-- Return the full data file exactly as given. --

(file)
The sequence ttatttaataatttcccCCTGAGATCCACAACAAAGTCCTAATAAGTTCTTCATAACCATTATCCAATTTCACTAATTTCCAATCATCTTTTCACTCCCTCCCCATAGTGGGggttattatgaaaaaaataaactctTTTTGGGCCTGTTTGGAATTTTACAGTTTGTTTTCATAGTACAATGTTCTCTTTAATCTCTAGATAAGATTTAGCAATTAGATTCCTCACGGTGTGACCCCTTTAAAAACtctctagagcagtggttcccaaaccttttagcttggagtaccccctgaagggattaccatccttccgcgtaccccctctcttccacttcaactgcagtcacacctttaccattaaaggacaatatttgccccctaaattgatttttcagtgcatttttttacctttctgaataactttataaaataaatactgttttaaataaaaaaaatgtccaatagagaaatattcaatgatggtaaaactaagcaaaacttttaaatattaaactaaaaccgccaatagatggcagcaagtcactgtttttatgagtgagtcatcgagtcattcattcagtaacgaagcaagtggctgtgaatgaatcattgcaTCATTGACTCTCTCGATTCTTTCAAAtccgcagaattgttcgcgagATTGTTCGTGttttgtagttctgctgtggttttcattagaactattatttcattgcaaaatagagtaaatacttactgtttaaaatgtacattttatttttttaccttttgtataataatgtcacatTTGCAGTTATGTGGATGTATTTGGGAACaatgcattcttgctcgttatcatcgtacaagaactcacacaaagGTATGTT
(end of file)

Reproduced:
The sequence ttatttaataatttcccCCTGAGATCCACAACAAAGTCCTAATAAGTTCTTCATAACCATTATCCAATTTCACTAATTTCCAATCATCTTTTCACTCCCTCCCCATAGTGGGggttattatgaaaaaaataaactctTTTTGGGCCTGTTTGGAATTTTACAGTTTGTTTTCATAGTACAATGTTCTCTTTAATCTCTAGATAAGATTTAGCAATTAGATTCCTCACGGTGTGACCCCTTTAAAAACtctctagagcagtggttcccaaaccttttagcttggagtaccccctgaagggattaccatccttccgcgtaccccctctcttccacttcaactgcagtcacacctttaccattaaaggacaatatttgccccctaaattgatttttcagtgcatttttttacctttctgaataactttataaaataaatactgttttaaataaaaaaaatgtccaatagagaaatattcaatgatggtaaaactaagcaaaacttttaaatattaaactaaaaccgccaatagatggcagcaagtcactgtttttatgagtgagtcatcgagtcattcattcagtaacgaagcaagtggctgtgaatgaatcattgcaTCATTGACTCTCTCGATTCTTTCAAAtccgcagaattgttcgcgagATTGTTCGTGttttgtagttctgctgtggttttcattagaactattatttcattgcaaaatagagtaaatacttactgtttaaaatgtacattttatttttttaccttttgtataataatgtcacatTTGCAGTTATGTGGATGTATTTGGGAACaatgcattcttgctcgttatcatcgtacaagaactcacacaaagGTATGTT